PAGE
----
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TEDGlobal 2010

Laurie Santos: A monkey economy as irrational as ours

ローリー・サントス: 猿の経済界にも見られる不合理性

July 16, 2010

ローリー・サントスが人間の不合理性の元を探すべく、他の霊長類がどのような決断をするのか観察をします。猿を対象にした数々の実験から、人間と同様に、猿も愚かな選択をすることがわかります。

Laurie Santos - Cognitive psychologist
Laurie Santos studies primate psychology and monkeynomics -- testing problems in human psychology on primates, who (not so surprisingly) have many of the same predictable irrationalities we do. Full bio

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Double-click the English subtitles below to play the video.
I want to start my talk today with two observations
ヒトに関する2つの事柄を
00:17
about the human species.
まずお話したいと思います
00:19
The first observation is something that you might think is quite obvious,
一つめの事柄は当たり前のように聞こえるかもしれませんが
00:21
and that's that our species, Homo sapiens,
我々ホモサピエンスは
00:24
is actually really, really smart --
実に頭の良い種です
00:26
like, ridiculously smart --
その頭の良さは
00:28
like you're all doing things
馬鹿げているほどで
00:30
that no other species on the planet does right now.
他の種がしていないことを
00:32
And this is, of course,
こなしています
00:35
not the first time you've probably recognized this.
これは周知の事実ですが
00:37
Of course, in addition to being smart, we're also an extremely vain species.
虚栄心の強い種でもあるため
00:39
So we like pointing out the fact that we're smart.
自分たちの賢さを示すのが好きなのです
00:42
You know, so I could turn to pretty much any sage
シェークスピアから
00:45
from Shakespeare to Stephen Colbert
スティーブン・コルベアまで
00:47
to point out things like the fact that
賢者を見れば
00:49
we're noble in reason and infinite in faculties
人間とは理性と才能に恵まれ
00:51
and just kind of awesome-er than anything else on the planet
どんな生き物よりも
00:53
when it comes to all things cerebral.
知的であることがわかります
00:55
But of course, there's a second observation about the human species
でも私が強調したいのは
00:58
that I want to focus on a little bit more,
二つめの事柄です
01:00
and that's the fact that
人間ほど賢い生き物はいないのに
01:02
even though we're actually really smart, sometimes uniquely smart,
決断力に関しては
01:04
we can also be incredibly, incredibly dumb
驚くほど愚かな決断を
01:07
when it comes to some aspects of our decision making.
してしまうことがある点です
01:10
Now I'm seeing lots of smirks out there.
ニヤニヤしている方
01:13
Don't worry, I'm not going to call anyone in particular out
具体的な名前は出しませんので
01:15
on any aspects of your own mistakes.
ご心配なく
01:17
But of course, just in the last two years
でも過去2年間に
01:19
we see these unprecedented examples of human ineptitude.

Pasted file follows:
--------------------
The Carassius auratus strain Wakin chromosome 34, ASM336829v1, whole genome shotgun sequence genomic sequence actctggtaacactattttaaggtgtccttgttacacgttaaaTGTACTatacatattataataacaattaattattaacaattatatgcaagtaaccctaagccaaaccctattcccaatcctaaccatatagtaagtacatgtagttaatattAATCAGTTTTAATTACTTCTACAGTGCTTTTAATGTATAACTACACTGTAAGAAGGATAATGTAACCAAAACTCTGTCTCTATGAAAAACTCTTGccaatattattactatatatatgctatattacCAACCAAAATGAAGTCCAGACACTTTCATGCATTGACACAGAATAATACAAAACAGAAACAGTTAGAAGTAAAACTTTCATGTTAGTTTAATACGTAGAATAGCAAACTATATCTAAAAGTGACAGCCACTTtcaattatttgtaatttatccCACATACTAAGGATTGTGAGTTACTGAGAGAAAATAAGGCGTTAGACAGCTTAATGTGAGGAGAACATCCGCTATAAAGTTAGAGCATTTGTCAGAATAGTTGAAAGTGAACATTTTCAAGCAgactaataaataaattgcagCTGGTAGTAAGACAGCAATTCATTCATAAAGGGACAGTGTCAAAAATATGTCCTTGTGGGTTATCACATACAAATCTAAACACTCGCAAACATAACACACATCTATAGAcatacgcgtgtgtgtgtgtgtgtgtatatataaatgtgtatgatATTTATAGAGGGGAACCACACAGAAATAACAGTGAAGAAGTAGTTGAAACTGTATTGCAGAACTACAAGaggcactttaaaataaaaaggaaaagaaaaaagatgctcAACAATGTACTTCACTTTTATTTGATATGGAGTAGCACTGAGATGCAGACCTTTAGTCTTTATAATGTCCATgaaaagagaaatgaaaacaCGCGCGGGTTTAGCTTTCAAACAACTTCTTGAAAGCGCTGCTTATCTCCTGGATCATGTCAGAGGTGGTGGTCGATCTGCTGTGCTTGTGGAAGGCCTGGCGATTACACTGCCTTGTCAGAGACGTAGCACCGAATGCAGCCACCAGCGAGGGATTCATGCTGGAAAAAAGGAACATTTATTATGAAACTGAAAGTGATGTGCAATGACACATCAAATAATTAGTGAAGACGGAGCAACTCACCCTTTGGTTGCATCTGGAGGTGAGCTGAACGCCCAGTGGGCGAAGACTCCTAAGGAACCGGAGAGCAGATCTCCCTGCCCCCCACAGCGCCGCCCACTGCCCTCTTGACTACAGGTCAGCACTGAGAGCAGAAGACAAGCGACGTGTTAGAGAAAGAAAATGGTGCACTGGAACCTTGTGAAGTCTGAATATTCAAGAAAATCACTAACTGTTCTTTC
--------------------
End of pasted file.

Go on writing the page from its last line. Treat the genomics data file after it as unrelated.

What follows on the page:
先例のない愚かな出来事がありました
01:21
And we've watched as the tools we uniquely make
資源採取のために人間がつくった道具が
01:24
to pull the resources out of our environment
悲惨な結果を招いたのも
01:27
kind of just blow up in our face.
見てきました
01:29
We've watched the financial markets that we uniquely create --
我々がつくった金融市場は
01:31
these markets that were supposed to be foolproof --
確実であったはずなのに
01:33
we've watched them kind of collapse before our eyes.
崩壊してしまいました
01:36
But both of these two embarrassing examples, I think,
でも この二つの例は
01:38
don't highlight what I think is most embarrassing
もっとも情けない間違いを
01:40
about the mistakes that humans make,
浮き彫りにはしていません
01:43
which is that we'd like to think that the mistakes we make
間違いを犯す原因は 少しばかりの困った問題があったり
01:45
are really just the result of a couple bad apples
もの笑いのタネになる決断を
01:48
or a couple really sort of FAIL Blog-worthy decisions.
してしまうからだと解釈したいところですが
01:50
But it turns out, what social scientists are actually learning
社会科学者の研究でわかったのは
01:53
is that most of us, when put in certain contexts,
ほとんどの人は ある状況に置かれると
01:56
will actually make very specific mistakes.
ある種の決まった間違いをするのです
01:59
The errors we make are actually predictable.
間違いに意外性はなく
02:02
We make them again and again.
人は間違いを繰り返します
02:04
And they're actually immune to lots of evidence.
警告があっても動じません
02:06
When we get negative feedback,
否定的な意見を言われると
02:08
we still, the next time we're face with a certain context,
次に同じ状況に直面するときに
02:10
tend to make the same errors.
同じ間違いをする傾向があります
02:13
And so this has been a real puzzle to me
人間の本質を研究している私には
02:15
as a sort of scholar of human nature.
この点が謎なのです
02:17
What I'm most curious about is,
一番興味があるのは
02:19
how is a species that's as smart as we are
これだけ賢い種である人間が
02:21
capable of such bad
このような間違いを
02:24
and such consistent errors all the time?
常にし続けるのか ということです
02:26
You know, we're the smartest thing out there, why can't we figure this out?
賢いはずの人間が なぜ解決策を見つけられないのでしょう?
02:28
In some sense, where do our mistakes really come from?
何が引き金になるのだろうと思いを巡らしていたら
02:31
And having thought about this a little bit, I see a couple different possibilities.
原因になり得る事柄が いくつか浮かびました
02:34
One possibility is, in some sense, it's not really our fault.
一つめは 我々の責任ではないという見解です
02:37
Because we're a smart species,
人間は賢いので
02:40
we can actually create all kinds of environments
非常に複雑な環境を
02:42
that are super, super complicated,
つくり出すことができます
02:44
sometimes too complicated for us to even actually understand,
時に複雑すぎて自ら作ったものを
02:46
even though we've actually created them.
理解できないことすらあります
02:49
We create financial markets that are super complex.
入り組んだ金融市場をつくり
02:51
We create mortgage terms that we can't actually deal with.
返済しきれない住宅ローンを組んだりします
02:53
And of course, if we are put in environments where we can't deal with it,
もちろん 対応できない状況に置かれれば
02:56
in some sense makes sense that we actually
ある意味 我々が
02:59
might mess certain things up.
物事を悪化させるのもわかります
03:01
If this was the case, we'd have a really easy solution
もしそうならば
03:03
to the problem of human error.
解決策は至って簡単
03:05
We'd actually just say, okay, let's figure out
扱いきれない技術や
03:07
the kinds of technologies we can't deal with,
悪影響を及ぼす環境を
03:09
the kinds of environments that are bad --
見つけたら取り払い
03:11
get rid of those, design things better,
より良いものをデザインすれば
03:13
and we should be the noble species
人間は期待通りに
03:15
that we expect ourselves to be.
立派な種になるはずです
03:17
But there's another possibility that I find a little bit more worrying,
でも混乱状態にあるのは環境ではなく
03:19
which is, maybe it's not our environments that are messed up.
いい加減につくられた人間なのでは?
03:22
Maybe it's actually us that's designed badly.
社会科学者が人間の間違いを
03:25